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Civil society scorecard - governments fail the test

Social Watch

At the closing of the UN Conference on the Financial and Economic Crisis and its Impact on Development, governments adopted an outcome document reflecting months of negotiations. The following analysis looks at 7 key issues that civil society deemed crucial for the success of the conference.

27 June, 2009

From the Global Social Economy Group - ANND, NGO Committee on FfD, CIDSE , New Rules for Global Finance Coalition, EURODAD, AFRODAD, Third World Network, Social Watch - Third World Institute, LATINDADD, UBUNTU Forum, ITUC, Women’s Working Group on Financing for Development, AWEPON

Today, at the closing of the UN Conference on the Financial and Economic Crisis and its Impact on Development, governments will adopt an outcome document reflecting months of negotiations. The following analysis looks at 7 key issues that civil society deems crucial for the success of the conference. Although some progress was made on a few issues, the overwhelming majority of outcomes falls far below what is necessary to provide developing countries with the resources and tools they need to deal with the crisis.

Key issue What’s needed & why Outcome document Score
Debt : World Bank estimates 40 countries heading for debt crisis Cancellation: No country should have to pay debt at the expense of its own population Moratorium: A temporary halt to debt repayments will help ease the debt burden Work out mechanism: A fair and transparent debt framework to end the vicious cycle of indebtedness · Recognises the urgency and need for extraordinary measures · Mentions the solution is a combination of debt relief, grants, debt standstill and a more structured debt framework · Does not commit to do anything more than explore and consider these solutions · Leaves countries to fend for themselves 2/5
Conditionality: Rich countries can borrow and spend billions to stimulate economies and pay for social safety nets. Poor countries are forced to freeze wages and cut social spending Counter-cyclical measures: Developing countries should have the right to create jobs and social safety nets to deal with the impact of the crisis · Recognises that many developing countries have been calling for “greater policy flexibility” · Does not call for an end to conditionality · Leaves countries to make unpalatable choices: taking out loans that force them to cut social services vs. risking liquidity crisis 1/5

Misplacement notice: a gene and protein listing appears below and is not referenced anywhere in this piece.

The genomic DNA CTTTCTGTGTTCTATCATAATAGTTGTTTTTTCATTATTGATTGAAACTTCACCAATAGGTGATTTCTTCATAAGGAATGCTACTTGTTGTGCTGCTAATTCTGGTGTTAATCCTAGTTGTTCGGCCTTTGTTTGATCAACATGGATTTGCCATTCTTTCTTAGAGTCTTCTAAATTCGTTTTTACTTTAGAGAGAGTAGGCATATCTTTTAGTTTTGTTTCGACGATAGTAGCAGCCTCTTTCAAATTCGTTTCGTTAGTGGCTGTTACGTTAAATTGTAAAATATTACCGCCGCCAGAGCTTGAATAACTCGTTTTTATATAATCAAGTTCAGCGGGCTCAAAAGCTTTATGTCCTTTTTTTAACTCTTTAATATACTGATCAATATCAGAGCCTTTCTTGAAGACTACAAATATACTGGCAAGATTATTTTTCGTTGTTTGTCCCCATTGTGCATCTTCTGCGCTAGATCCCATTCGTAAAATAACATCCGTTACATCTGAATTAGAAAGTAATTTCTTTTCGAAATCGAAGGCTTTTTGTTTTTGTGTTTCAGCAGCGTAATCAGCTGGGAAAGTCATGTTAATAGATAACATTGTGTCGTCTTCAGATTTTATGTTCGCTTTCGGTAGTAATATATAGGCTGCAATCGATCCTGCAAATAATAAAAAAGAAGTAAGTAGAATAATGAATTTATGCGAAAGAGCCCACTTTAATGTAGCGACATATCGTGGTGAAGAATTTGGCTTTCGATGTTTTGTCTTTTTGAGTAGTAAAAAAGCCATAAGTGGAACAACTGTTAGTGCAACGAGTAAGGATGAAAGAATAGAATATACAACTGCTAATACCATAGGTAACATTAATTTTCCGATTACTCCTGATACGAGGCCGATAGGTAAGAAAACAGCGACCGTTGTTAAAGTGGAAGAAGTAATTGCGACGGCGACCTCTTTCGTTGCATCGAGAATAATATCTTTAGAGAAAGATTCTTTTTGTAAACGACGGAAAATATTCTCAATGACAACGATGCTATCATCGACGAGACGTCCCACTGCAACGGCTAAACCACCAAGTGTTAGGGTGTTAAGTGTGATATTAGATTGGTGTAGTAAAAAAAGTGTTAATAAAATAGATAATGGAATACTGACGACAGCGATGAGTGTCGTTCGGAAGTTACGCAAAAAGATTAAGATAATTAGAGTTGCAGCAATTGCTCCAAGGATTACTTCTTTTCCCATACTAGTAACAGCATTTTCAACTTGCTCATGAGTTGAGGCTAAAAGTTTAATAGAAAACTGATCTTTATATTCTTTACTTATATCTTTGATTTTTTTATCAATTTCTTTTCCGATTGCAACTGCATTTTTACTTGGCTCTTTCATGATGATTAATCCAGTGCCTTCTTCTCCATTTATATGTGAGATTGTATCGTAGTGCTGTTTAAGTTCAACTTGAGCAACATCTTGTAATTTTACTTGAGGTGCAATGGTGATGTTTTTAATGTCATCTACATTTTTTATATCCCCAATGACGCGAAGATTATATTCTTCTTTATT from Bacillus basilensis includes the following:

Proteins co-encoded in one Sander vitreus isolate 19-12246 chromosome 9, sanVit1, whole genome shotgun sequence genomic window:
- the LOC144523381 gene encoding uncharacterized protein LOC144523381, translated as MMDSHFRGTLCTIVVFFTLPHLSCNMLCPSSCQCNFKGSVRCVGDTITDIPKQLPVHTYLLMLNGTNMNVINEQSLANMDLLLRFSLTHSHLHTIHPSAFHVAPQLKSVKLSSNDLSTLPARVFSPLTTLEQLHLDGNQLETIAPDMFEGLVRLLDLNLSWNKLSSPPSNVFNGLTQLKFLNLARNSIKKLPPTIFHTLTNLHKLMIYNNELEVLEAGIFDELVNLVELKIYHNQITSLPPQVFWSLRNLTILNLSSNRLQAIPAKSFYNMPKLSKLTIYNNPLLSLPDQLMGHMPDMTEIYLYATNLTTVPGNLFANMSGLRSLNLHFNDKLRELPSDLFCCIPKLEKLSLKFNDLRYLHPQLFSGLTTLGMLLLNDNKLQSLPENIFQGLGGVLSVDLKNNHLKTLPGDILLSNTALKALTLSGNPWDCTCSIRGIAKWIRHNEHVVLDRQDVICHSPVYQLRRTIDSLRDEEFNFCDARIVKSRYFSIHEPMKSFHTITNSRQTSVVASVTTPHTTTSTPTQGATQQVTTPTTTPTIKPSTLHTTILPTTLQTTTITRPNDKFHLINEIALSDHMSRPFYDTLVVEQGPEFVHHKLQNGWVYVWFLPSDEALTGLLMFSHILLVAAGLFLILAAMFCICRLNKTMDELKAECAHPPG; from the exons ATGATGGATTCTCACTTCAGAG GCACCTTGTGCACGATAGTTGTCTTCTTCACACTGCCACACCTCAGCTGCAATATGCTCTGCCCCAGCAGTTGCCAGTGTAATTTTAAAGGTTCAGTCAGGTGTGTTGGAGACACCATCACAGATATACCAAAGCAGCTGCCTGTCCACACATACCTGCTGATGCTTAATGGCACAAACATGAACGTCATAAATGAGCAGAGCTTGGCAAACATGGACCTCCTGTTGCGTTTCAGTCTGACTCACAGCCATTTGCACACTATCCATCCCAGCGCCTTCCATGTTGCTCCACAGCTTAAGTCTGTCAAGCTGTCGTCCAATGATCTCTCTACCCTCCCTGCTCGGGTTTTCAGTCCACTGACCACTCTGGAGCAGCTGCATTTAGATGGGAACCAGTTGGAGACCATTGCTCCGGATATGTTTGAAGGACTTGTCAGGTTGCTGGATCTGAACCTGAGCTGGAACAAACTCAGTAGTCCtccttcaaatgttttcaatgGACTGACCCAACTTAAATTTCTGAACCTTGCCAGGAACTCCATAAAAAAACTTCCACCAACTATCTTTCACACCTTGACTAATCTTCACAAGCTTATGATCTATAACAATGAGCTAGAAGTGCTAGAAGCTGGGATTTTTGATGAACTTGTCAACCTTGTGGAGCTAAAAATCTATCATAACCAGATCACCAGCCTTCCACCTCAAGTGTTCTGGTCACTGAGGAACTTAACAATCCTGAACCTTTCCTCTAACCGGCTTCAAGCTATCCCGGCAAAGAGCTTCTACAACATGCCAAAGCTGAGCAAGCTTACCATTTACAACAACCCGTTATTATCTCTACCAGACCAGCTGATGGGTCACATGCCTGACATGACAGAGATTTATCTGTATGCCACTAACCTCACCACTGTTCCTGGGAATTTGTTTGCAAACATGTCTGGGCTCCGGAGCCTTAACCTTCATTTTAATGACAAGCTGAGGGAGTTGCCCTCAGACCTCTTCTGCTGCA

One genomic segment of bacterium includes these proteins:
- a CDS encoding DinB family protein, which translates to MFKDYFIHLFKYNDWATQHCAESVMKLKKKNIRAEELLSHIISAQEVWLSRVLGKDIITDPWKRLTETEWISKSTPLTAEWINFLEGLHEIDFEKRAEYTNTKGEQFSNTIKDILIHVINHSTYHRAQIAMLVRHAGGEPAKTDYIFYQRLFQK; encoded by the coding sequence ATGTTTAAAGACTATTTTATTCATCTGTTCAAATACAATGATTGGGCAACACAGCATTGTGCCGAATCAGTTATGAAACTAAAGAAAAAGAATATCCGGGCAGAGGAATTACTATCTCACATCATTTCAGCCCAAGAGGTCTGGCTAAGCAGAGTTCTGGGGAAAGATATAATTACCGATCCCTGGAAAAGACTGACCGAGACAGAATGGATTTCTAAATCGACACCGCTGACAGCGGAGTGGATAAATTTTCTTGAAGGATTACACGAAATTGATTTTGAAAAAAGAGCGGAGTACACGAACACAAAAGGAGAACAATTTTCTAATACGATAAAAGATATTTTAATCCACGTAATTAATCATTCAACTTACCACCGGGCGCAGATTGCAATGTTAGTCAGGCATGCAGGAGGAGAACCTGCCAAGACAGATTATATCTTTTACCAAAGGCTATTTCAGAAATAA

Tax: Over $500 billion in revenue is lost by developing countries through corporate tax evasion and avoidance An end to bank secrecy and tax avoidance: Make tax havens illegal and require banks to open up their books to scrutiny An Intergovernmental Tax Organisation: Nothing short of a body that formulates globally enforceable rules can stop tax dodging · Recognises the problem · Calls for further cooperation · Requests ECOSOC to look into strengthening international institutions 3/5
Additional resources: According to DESA $1 trillion extra is needed to cushion the blow of the crisis to the developing world Aid: Donor governments must fulfill promises already made by delivering on time-bound ODA commitments Special Drawing Rights:The IMF’s new SDR allocation should be divided according to the needs of developing countries and SDRs should be regularly allocated by the IMF Stimulus for all, not just the rich: Developed countries should commit at least 1% of their stimulus packages to developing countries Innovative resources: A financial transaction tax can raise important funds and discourage excessive speculation · Confirms ODA commitments · Asks for early implementation of SDRs allocated through the IMF, but does not call for developing countries to get a greater share · Provides for no agreement on the future role of the SDRs · Does not call for any proportion of stimulus packages to be allocated to developing countries · Commissions a report on innovative resources, but their use is to remain voluntary 1/5
Financial architecture reform: The same institutions that created the crisis are now back in business without sufficient reforms in sight Reform of the institutions: The IMF and World Bank should be reformed along principles of democratic governance and made to work in coherence with the UN system · Recognises need for deeper and quicker reforms of IFIs and includes a timeline · Provides no concrete guidelines for this reform 2/5
Global governance: The global economy must be overseen by a representative and accountable institution Global Economic Council: A body should be set up within the UN, the only legitimate global governance institution, to oversee the global economy · No mention of the Global Economic Council 0/5
Follow up to the conference: A strong follow up mechanism is needed to ensure that the outcome document goes beyond just nice words Working groups: In order to get action on the commitments made, working groups on specific themes need to be created and start work immediately Global expert panel: A panel should be created to advise the UN and other institutions · The General Assembly will create one ad hoc open ended working group to report back by September 2010 · ECOSOC is asked to “consider …the possible establishment” of an ad hoc panel 2/5
Total Score: 11/35

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